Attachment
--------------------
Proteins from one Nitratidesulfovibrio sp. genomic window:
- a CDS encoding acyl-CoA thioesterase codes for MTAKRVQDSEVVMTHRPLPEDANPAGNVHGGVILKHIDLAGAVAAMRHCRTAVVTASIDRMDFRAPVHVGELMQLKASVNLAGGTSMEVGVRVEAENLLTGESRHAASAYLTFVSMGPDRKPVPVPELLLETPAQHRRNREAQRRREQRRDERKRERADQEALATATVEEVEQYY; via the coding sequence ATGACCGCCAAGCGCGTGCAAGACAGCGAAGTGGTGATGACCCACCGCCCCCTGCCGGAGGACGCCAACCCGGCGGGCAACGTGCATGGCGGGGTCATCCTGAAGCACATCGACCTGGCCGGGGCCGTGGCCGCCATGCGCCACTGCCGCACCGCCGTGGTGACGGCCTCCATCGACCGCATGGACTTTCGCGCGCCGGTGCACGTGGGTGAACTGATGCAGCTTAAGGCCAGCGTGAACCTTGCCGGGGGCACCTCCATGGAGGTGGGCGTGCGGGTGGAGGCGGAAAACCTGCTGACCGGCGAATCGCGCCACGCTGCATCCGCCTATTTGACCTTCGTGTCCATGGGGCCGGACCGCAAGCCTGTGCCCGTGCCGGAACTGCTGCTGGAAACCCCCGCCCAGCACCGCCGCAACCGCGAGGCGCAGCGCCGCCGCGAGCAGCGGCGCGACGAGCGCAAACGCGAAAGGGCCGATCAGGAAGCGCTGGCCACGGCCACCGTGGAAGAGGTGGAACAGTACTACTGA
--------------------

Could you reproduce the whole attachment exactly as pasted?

Proteins from one Nitratidesulfovibrio sp. genomic window:
- a CDS encoding acyl-CoA thioesterase codes for MTAKRVQDSEVVMTHRPLPEDANPAGNVHGGVILKHIDLAGAVAAMRHCRTAVVTASIDRMDFRAPVHVGELMQLKASVNLAGGTSMEVGVRVEAENLLTGESRHAASAYLTFVSMGPDRKPVPVPELLLETPAQHRRNREAQRRREQRRDERKRERADQEALATATVEEVEQYY; via the coding sequence ATGACCGCCAAGCGCGTGCAAGACAGCGAAGTGGTGATGACCCACCGCCCCCTGCCGGAGGACGCCAACCCGGCGGGCAACGTGCATGGCGGGGTCATCCTGAAGCACATCGACCTGGCCGGGGCCGTGGCCGCCATGCGCCACTGCCGCACCGCCGTGGTGACGGCCTCCATCGACCGCATGGACTTTCGCGCGCCGGTGCACGTGGGTGAACTGATGCAGCTTAAGGCCAGCGTGAACCTTGCCGGGGGCACCTCCATGGAGGTGGGCGTGCGGGTGGAGGCGGAAAACCTGCTGACCGGCGAATCGCGCCACGCTGCATCCGCCTATTTGACCTTCGTGTCCATGGGGCCGGACCGCAAGCCTGTGCCCGTGCCGGAACTGCTGCTGGAAACCCCCGCCCAGCACCGCCGCAACCGCGAGGCGCAGCGCCGCCGCGAGCAGCGGCGCGACGAGCGCAAACGCGAAAGGGCCGATCAGGAAGCGCTGGCCACGGCCACCGTGGAAGAGGTGGAACAGTACTACTGA